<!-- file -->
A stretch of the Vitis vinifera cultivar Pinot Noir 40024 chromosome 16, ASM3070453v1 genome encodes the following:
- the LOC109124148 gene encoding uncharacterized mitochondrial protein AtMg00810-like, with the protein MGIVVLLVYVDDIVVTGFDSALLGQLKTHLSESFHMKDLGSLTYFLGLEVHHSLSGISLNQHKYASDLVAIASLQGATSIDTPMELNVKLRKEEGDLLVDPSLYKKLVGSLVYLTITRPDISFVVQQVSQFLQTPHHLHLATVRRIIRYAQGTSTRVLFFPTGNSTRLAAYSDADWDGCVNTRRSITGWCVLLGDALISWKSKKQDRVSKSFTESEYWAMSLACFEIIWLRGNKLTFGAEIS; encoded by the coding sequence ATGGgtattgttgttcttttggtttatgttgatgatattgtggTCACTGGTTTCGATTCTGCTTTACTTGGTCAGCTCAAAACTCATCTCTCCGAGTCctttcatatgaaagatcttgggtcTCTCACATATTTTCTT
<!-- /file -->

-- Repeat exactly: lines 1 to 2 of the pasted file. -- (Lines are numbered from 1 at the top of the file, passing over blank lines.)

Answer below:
A stretch of the Vitis vinifera cultivar Pinot Noir 40024 chromosome 16, ASM3070453v1 genome encodes the following:
- the LOC109124148 gene encoding uncharacterized mitochondrial protein AtMg00810-like, with the protein MGIVVLLVYVDDIVVTGFDSALLGQLKTHLSESFHMKDLGSLTYFLGLEVHHSLSGISLNQHKYASDLVAIASLQGATSIDTPMELNVKLRKEEGDLLVDPSLYKKLVGSLVYLTITRPDISFVVQQVSQFLQTPHHLHLATVRRIIRYAQGTSTRVLFFPTGNSTRLAAYSDADWDGCVNTRRSITGWCVLLGDALISWKSKKQDRVSKSFTESEYWAMSLACFEIIWLRGNKLTFGAEIS; encoded by the coding sequence ATGGgtattgttgttcttttggtttatgttgatgatattgtggTCACTGGTTTCGATTCTGCTTTACTTGGTCAGCTCAAAACTCATCTCTCCGAGTCctttcatatgaaagatcttgggtcTCTCACATATTTTCTT